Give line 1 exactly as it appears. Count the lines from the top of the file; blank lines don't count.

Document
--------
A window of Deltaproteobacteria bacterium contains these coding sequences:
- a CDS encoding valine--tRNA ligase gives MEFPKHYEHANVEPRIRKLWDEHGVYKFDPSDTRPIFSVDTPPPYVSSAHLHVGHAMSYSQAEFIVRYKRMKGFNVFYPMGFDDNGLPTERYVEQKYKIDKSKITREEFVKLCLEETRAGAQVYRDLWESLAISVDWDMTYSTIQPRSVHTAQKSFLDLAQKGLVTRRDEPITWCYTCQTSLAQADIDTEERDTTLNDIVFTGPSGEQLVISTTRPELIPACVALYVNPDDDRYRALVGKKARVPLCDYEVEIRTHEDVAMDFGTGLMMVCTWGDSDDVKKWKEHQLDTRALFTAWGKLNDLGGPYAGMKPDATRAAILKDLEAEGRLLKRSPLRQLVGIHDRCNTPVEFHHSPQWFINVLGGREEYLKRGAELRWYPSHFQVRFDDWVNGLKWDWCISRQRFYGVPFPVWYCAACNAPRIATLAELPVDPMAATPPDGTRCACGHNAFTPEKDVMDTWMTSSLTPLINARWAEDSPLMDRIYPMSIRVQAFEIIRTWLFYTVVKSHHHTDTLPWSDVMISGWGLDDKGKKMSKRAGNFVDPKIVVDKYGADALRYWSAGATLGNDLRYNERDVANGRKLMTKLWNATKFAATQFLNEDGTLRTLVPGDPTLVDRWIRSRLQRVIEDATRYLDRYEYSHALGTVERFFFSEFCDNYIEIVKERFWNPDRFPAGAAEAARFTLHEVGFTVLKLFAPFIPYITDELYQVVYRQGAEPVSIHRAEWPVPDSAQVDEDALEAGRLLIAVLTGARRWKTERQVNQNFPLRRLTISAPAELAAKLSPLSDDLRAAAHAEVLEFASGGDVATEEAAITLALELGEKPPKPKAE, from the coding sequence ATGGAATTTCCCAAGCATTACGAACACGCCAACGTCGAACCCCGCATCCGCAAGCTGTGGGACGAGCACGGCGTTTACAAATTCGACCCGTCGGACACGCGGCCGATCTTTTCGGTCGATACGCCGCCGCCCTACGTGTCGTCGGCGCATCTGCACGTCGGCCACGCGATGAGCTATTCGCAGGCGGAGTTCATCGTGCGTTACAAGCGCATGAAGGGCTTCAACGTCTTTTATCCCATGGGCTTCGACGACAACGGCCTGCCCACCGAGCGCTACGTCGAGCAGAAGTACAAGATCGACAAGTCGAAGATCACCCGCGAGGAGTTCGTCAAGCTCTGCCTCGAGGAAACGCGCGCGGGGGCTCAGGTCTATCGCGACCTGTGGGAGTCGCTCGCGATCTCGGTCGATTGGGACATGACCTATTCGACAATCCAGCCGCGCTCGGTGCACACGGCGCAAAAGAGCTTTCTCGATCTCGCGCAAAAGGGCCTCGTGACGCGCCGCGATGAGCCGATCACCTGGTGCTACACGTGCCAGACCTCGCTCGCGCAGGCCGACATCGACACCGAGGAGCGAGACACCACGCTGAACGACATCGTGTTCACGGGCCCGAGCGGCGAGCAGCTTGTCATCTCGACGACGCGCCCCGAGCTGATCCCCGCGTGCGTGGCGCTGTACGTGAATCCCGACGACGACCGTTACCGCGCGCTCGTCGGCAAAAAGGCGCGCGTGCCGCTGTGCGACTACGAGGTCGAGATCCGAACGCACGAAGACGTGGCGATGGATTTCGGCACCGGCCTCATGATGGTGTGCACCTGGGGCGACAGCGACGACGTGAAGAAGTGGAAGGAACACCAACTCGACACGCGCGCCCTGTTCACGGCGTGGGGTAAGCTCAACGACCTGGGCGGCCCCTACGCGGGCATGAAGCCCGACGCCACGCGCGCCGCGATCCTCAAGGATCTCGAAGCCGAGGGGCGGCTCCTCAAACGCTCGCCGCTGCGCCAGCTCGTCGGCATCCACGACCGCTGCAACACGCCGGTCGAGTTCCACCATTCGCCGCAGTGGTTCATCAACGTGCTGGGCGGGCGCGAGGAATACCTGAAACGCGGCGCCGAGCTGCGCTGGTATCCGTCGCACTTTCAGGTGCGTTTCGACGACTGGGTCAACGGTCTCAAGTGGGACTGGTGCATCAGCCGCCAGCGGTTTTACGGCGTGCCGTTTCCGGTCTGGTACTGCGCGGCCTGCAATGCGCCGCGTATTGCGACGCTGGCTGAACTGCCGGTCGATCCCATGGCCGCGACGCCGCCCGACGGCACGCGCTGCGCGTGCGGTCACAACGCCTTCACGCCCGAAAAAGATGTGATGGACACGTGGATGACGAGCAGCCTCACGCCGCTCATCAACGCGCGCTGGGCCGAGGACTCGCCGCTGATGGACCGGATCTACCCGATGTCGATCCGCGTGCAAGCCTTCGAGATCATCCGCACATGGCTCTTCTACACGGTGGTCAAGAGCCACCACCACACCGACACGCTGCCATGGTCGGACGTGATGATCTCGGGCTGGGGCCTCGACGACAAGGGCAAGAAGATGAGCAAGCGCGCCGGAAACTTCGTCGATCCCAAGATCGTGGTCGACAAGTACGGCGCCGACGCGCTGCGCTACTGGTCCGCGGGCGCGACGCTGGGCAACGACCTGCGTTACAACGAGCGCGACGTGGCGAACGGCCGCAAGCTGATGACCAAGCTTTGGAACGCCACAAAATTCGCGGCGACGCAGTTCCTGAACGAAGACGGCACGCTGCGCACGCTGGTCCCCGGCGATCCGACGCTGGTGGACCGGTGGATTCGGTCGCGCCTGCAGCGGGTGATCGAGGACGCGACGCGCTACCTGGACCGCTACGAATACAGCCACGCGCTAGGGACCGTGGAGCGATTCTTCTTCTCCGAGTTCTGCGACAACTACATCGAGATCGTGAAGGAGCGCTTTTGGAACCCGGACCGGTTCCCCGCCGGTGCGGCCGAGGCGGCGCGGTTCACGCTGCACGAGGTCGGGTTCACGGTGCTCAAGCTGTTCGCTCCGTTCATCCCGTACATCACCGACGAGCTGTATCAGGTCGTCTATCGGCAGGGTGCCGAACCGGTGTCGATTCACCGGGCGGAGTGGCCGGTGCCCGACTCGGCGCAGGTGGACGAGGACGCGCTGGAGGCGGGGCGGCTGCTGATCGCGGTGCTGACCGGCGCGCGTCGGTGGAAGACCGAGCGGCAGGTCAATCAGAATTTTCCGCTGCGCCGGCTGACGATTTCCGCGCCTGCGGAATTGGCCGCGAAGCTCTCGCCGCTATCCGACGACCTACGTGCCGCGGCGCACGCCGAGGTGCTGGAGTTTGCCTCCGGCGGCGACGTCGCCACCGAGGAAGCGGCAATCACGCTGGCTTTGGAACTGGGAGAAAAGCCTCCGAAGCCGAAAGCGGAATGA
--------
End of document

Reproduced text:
A window of Deltaproteobacteria bacterium contains these coding sequences: